Obama Administration Revises State Secrets Policy The Obama administration's new policy could have an effect on warrantless eavesdropping, rendition and lawsuits over torture. Attorney General Eric Holder announced Wednesday that the new plan makes it more difficult for the government to cite national security as the reason to withhold evidence in court.
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Obama Administration Revises State Secrets Policy

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Obama Administration Revises State Secrets Policy

Obama Administration Revises State Secrets Policy

Obama Administration Revises State Secrets Policy

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The Obama administration's new policy could have an effect on warrantless eavesdropping, rendition and lawsuits over torture. Attorney General Eric Holder announced Wednesday that the new plan makes it more difficult for the government to cite national security as the reason to withhold evidence in court.


Charlie Savage, Washington correspondent for The New York Times


Today, Attorney General Eric Holder announced the Obama administration's new policy regarding when and under what conditions the government can invoke the state secret privilege.

The new plan makes it more difficult for the government to cite national security as the reason to withhold evidence in court. The Bush administration was often criticized for blocking lawsuits by refusing to disclose classified information. Depending on your point of view, the new plan is a step toward a more transparent and accountable government, or it risks exposure of tools vital to fight terrorists.

If you have questions about what's in this new policy and what it means, give us a call: 800-989-8255. Email: talk@npr.org. You can also join the conversation on our Web site. That's at npr.org. Click on TALK OF THE NATION.

Charlie Savage is covering this story for the New York Times, and he joins us from a studio here in Washington.

Nice to have you with us today.

Mr. CHARLIE SAVAGE (Reporter, New York Times): Well, thanks for having me on.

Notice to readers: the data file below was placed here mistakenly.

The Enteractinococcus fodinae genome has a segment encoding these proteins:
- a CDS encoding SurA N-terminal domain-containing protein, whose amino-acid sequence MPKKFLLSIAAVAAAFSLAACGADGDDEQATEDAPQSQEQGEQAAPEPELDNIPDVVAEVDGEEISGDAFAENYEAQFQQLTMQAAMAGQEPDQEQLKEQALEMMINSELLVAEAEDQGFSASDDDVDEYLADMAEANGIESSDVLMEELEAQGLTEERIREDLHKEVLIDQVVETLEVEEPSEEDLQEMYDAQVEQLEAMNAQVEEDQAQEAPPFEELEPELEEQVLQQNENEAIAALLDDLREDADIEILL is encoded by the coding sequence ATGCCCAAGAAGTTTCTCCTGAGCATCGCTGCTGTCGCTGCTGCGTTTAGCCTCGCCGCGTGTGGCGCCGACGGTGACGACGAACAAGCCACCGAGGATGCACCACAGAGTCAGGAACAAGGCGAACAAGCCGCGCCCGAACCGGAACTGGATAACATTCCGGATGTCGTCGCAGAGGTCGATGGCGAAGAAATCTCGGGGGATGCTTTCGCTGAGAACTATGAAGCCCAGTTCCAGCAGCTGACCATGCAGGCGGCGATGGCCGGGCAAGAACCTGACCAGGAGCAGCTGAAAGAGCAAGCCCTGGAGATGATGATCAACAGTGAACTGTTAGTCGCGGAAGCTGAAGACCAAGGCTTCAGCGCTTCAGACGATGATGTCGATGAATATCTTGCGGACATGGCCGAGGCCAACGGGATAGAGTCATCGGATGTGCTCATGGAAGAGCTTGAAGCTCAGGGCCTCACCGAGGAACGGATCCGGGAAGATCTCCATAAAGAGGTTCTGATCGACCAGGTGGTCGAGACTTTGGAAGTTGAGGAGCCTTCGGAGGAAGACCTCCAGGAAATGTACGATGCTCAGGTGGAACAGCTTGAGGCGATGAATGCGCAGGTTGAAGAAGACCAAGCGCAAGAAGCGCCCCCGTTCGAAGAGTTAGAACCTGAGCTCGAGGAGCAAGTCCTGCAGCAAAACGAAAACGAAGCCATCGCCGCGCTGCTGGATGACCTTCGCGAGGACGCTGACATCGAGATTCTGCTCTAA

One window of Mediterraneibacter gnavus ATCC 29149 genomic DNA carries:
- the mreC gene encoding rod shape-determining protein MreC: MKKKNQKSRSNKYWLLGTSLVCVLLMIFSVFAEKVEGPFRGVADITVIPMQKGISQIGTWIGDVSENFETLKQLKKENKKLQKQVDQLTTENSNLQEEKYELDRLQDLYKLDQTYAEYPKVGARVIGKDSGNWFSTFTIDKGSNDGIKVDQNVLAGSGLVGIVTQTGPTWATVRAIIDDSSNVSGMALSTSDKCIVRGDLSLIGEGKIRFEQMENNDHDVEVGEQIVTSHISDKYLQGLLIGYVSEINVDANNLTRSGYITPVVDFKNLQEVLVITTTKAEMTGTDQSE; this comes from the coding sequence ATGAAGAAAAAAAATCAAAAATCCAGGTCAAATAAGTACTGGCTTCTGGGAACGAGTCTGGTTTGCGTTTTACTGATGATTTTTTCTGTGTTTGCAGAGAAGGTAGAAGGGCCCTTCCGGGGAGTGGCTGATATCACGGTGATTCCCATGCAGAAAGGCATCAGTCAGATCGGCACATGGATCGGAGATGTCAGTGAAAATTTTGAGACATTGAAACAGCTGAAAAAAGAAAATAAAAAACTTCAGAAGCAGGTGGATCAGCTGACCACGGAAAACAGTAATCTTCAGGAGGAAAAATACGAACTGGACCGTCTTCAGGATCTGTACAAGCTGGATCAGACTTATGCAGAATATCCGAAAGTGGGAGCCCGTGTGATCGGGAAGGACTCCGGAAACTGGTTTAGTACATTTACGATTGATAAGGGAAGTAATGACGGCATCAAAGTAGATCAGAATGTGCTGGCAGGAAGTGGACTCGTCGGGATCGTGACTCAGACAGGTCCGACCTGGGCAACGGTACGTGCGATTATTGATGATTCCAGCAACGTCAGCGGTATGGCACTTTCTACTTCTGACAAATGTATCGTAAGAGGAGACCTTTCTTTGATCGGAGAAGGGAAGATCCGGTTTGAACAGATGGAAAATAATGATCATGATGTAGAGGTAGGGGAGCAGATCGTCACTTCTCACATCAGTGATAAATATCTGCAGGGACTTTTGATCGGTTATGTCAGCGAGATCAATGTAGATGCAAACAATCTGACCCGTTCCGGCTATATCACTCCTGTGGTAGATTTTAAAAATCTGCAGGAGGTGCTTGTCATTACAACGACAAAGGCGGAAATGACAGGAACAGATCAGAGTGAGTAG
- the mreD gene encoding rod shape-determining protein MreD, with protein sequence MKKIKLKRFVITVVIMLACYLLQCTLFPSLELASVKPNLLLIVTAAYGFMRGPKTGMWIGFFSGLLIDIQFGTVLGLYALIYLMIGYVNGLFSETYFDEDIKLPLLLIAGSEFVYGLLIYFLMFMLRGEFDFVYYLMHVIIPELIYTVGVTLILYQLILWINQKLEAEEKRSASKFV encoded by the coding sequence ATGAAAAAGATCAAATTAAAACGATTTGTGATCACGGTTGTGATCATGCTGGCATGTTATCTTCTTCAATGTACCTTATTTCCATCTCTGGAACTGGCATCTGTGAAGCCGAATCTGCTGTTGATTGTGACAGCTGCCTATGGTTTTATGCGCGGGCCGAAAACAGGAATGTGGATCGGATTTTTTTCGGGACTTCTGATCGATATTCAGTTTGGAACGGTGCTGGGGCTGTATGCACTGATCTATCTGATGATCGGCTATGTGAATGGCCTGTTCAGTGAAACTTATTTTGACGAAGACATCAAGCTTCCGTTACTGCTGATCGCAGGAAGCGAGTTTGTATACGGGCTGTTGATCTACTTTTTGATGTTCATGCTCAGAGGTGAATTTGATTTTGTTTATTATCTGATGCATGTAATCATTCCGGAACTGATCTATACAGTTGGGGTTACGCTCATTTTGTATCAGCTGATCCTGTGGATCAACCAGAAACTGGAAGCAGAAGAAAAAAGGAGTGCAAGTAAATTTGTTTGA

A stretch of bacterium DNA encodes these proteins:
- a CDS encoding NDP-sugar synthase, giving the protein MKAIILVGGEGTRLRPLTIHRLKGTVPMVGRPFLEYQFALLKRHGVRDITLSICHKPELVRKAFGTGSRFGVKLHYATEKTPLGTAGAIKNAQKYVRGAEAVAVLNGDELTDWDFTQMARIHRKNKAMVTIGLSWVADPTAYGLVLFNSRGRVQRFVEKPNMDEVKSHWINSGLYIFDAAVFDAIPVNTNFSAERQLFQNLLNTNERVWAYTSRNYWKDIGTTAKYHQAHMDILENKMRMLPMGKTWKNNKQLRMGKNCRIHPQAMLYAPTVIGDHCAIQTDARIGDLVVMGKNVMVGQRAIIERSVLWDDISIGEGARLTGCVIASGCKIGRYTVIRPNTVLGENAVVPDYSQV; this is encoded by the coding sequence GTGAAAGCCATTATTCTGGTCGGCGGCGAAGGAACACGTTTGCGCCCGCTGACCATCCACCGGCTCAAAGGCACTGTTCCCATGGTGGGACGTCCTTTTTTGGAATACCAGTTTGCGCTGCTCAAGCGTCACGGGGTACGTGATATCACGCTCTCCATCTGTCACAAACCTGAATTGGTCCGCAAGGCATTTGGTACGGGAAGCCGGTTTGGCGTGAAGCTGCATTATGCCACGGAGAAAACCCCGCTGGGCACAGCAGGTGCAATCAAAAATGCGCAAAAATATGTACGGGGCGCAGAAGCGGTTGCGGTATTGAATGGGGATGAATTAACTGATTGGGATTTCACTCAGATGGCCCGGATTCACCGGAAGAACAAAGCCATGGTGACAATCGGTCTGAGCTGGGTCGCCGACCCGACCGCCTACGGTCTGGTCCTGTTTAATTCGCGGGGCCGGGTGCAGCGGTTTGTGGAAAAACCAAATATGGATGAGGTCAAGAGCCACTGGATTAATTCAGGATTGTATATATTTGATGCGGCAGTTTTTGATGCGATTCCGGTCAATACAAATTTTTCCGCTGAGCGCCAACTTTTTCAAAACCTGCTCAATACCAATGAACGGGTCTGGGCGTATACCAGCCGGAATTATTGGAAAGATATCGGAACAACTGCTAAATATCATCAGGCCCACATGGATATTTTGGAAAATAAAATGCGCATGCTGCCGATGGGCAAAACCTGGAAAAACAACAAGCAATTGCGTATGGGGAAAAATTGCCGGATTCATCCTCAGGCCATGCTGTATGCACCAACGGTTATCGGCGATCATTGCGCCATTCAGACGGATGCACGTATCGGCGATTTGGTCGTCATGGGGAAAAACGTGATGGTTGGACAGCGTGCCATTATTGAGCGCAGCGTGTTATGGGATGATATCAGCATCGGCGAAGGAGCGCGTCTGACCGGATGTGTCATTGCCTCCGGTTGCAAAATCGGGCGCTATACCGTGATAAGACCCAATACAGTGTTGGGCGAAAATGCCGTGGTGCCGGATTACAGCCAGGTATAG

CONAN: And how is this policy different?

Mr. SAVAGE: Well, under the old policy, which the Bush administration used after 9/11 but other administrations before that also used before state secrets became as controversial as it has become in recent years, things were much more ad hoc. You would always have the head of whatever agency who controlled the information involved in the decision. So that could be the CIA or it could be the NSA in more recent times. But the attorney general would only really get involved if it was the Justice Department - if it was, say, the FBI's information that they wanted to keep secret - or if it was a very high profile issue.

And so, one way in which this is different is it says that high level Justice Department officials will review every assertion that someone in the government wants to make independently to make sure that they think this information is - should properly be withheld and that there's no way to do it in a way that's less sweeping, such as by allowing the lawsuit to go forward, but just without this particular document. Because one of the ways that this has become controversial in recent years is that more and more, the government is using it to shut down lawsuits entirely at their onset without any day in court for whoever's filed it.

CONAN: And as you mentioned, there was considerable criticism of the Bush administration for invoking it repeatedly, and there were any number of lawsuits about the use of telephone companies to provide links to allow the government to tap phone calls from overseas to the United States. And the government frequently invoked this, well, this is national security. This is a state secret. We can't disclose this information in court.

Mr. SAVAGE: That's right. The program of surveillance without warrants is one of the broad categories that there are a lot of lawsuits over, and that this privilege was invoked repeatedly to block, another being torture and extraordinary rendition, the CIA's programs for transferring and interrogating detainees. Although the Bush administration, though, you know, owns the beginning of that story, it should be noted that in the early months of the Obama administration, it also continued to assert the state secrets privilege in the same way, in those same cases, just (unintelligible) on appeals and so forth.

And so, that alarmed a lot of civil liberties groups and some Democratic lawmakers, which led to the introduction of legislation in both the House and the Senate that would roll back and restrict how the privilege can be used and require judges to do - take a much more searching inquiry into what exactly is this evidence the executive branch says can't be introduced in court, and do they agree that it should - this should not go forward.